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Personal Choice 8


The art of haiku dates from 14th-century Japan and evolved during the Tokugawa period from an earlier kind of linked-verse known as renga and used by Zen Buddhist monks. It began as a literary game or had a comic style of verse that was simple to write. But in the late 1600's, Matsuo Basho (1644 - 94) changed haiku into a serious form of highly refined and conscious art. His haiku, written according to strict rules, presented aspects of nature and contained a reference to a season of the year. Under the influence of Zen Buddhism, Basho’s haiku contained a mystical quality in which simple everyday images took on a universal quality. His poems merely suggested ideas and feelings, and so the reader must use imagination to interpret them. The haiku, taken into English from a Japanese form, is one of the shortest types of lyric poetry. In Japanese, the haiku consists of 17 syllables arranged in three lines. Yosa Buson (1716 - 83?) and Kobayashi Issa (1763 - 1827) were influential in the further development of haiku in the 18th-century as was Masuoka Shiki (1867 - 1902) in the 19th-century.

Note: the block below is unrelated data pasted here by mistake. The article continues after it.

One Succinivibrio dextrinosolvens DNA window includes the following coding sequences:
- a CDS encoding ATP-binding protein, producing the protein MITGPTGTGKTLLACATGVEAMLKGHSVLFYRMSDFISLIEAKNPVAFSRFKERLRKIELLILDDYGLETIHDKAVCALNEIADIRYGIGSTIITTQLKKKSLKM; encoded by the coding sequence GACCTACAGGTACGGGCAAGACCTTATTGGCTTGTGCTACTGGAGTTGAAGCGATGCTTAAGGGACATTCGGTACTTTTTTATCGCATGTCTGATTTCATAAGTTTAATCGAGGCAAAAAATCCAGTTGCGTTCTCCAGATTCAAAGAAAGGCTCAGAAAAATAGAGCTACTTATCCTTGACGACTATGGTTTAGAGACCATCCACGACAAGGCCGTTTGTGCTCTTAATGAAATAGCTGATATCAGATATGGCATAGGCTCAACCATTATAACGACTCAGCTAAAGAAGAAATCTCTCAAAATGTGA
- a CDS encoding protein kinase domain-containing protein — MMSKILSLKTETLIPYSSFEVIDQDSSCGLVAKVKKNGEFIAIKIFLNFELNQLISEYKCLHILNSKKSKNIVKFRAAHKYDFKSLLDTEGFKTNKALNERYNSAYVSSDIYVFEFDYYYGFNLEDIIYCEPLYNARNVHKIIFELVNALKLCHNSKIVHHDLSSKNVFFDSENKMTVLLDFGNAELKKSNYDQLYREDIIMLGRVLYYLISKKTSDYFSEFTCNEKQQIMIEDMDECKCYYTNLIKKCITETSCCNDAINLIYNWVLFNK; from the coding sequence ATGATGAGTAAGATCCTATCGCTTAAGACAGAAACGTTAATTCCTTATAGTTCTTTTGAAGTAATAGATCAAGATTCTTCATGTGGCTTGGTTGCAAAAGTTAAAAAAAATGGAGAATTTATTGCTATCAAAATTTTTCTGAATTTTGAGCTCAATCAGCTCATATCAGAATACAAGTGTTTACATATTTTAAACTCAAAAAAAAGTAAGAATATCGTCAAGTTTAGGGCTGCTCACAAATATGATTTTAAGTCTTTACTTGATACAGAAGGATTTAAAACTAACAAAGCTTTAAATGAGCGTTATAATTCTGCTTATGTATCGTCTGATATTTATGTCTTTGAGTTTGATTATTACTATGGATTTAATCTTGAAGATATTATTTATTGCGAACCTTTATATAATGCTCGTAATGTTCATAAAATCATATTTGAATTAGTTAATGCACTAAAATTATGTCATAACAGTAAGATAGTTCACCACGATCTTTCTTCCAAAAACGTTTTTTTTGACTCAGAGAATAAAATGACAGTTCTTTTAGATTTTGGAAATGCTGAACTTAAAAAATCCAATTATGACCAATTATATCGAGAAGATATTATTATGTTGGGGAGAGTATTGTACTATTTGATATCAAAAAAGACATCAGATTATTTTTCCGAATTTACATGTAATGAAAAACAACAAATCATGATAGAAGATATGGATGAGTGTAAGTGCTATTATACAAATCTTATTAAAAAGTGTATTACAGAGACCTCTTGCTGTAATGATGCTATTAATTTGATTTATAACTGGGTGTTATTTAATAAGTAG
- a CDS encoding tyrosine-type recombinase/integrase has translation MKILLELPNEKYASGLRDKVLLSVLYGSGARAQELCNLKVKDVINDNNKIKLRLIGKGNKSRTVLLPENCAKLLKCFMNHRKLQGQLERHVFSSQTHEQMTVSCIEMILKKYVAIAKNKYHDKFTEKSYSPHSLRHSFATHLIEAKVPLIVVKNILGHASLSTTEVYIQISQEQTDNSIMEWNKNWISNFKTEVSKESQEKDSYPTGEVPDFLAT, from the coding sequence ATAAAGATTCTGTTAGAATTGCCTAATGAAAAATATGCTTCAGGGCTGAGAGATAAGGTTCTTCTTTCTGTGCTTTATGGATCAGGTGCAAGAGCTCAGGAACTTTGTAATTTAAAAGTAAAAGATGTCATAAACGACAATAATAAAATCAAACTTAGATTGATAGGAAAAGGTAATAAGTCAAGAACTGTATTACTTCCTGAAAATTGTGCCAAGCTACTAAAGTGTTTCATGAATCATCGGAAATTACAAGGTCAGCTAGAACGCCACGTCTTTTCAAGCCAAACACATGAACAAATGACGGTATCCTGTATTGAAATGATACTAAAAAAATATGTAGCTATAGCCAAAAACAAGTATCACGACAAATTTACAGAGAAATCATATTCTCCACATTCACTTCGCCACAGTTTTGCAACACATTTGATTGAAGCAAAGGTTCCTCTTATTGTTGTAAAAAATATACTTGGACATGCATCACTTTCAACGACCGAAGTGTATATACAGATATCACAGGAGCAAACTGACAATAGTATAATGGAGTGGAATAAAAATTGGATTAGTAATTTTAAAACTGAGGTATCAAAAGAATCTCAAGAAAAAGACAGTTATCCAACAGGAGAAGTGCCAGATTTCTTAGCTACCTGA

Now the swinging bridge

Is quieted with creepers . . .

Like our tendrilled life.


For deliciousness

Try fording this rivulet

Sandals in one hand.


Snow having melted

The whole village is brimful

Of happy children.


Night; and once again

The while I wait for you, cold wind

Turns into rain.


Matsua Basho

Haiku has always been for me the cut and polished unique and priceless jewels of all poetry. The form is exquisite and almost impossible to master. The proposition that is made in the first two lines owes its perfection to that third line of resolution. Buson’s haiku above is a superb example. I have always returned to the form when my own work either loses its way or becomes tired and stale. They are a wonderful writing exercise in concentration and for deciding when only the right word will do. I have written many, many haiku. Coming across a ruined cottage during a walk one afternoon penned this one:

Chimney chokes with grass

old fireside talk - a pear tree

fruits hard on silence.


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